Truth, purification and power: Foucault's genealogy of purity and impurity in and after The Will to Know lectures

Robbie Duschinsky, Kate Adey

    Research output: Contribution to journalArticlepeer-review

    2 Citations (Scopus)
    2 Downloads (Pure)

    Abstract

    Foucault’s 1970–71 lectures at the Collège de France, The Will to Know, highlight the significance of themes of purity and impurity in Western thought. Reflecting on these themes coincided with the emergence of Foucault’s theory of power. This article presents the first analysis of Foucault’s investigation of purity and impurity in The Will to Know lectures, identifying the distinctive theory Foucault offers of purity as a discursive apparatus addressing correspondence between the subject and the truth through the image of relative integrity or mixture. It then traces Foucault’s subsequent reflections on these themes in his later writings on disciplinary power. The implications of Foucault’s position are considered; the article will close by putting Foucault’s ideas in dialogue with those of Kristeva, and in considering the role that purity and impurity may play in resistance.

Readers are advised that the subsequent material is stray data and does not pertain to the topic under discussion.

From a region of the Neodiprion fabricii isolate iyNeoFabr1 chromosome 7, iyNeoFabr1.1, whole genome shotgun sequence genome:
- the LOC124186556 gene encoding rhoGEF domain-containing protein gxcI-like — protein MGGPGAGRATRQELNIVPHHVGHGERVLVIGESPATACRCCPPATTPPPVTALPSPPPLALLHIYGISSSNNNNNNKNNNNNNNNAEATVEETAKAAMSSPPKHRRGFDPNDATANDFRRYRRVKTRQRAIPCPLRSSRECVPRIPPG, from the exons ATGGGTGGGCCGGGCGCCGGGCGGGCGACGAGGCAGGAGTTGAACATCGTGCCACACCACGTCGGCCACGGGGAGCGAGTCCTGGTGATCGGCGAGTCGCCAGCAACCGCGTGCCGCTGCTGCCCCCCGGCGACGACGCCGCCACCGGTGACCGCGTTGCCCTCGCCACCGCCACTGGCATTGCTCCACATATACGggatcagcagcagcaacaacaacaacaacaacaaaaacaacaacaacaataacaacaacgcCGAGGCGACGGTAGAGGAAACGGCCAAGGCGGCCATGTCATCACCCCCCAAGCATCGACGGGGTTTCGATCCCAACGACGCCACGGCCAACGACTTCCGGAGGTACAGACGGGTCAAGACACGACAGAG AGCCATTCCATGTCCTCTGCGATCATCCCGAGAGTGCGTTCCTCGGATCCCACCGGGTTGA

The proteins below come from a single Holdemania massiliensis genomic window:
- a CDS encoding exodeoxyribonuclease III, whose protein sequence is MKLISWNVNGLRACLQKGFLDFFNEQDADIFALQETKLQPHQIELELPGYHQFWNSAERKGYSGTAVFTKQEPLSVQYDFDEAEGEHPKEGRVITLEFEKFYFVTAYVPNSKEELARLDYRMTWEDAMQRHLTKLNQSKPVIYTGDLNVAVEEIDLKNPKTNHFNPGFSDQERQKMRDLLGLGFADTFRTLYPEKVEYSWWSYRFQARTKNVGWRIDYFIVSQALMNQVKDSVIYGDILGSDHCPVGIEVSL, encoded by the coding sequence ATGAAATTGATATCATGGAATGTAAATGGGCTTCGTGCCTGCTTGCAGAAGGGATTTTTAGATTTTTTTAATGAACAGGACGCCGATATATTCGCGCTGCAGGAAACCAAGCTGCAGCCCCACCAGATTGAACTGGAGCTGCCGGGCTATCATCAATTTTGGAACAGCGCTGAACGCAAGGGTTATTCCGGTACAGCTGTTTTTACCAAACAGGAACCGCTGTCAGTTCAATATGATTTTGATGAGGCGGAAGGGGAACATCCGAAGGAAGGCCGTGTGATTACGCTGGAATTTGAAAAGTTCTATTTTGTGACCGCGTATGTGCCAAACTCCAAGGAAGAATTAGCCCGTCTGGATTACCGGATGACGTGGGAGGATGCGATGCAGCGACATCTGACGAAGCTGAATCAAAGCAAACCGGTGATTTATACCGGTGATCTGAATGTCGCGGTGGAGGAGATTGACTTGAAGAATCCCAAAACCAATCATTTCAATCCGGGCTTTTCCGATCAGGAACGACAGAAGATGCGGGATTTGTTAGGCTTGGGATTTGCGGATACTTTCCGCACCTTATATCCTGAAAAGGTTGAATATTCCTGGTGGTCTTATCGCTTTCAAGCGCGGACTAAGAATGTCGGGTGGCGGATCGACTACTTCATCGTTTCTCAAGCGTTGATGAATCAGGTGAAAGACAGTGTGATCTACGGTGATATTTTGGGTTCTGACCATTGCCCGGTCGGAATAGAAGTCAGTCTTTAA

Original languageEnglish
    Pages (from-to)425-442
    JournalEuropean Journal of Social Theory
    Volume17
    Issue number4
    DOIs
    Publication statusPublished - 1 Nov 2014

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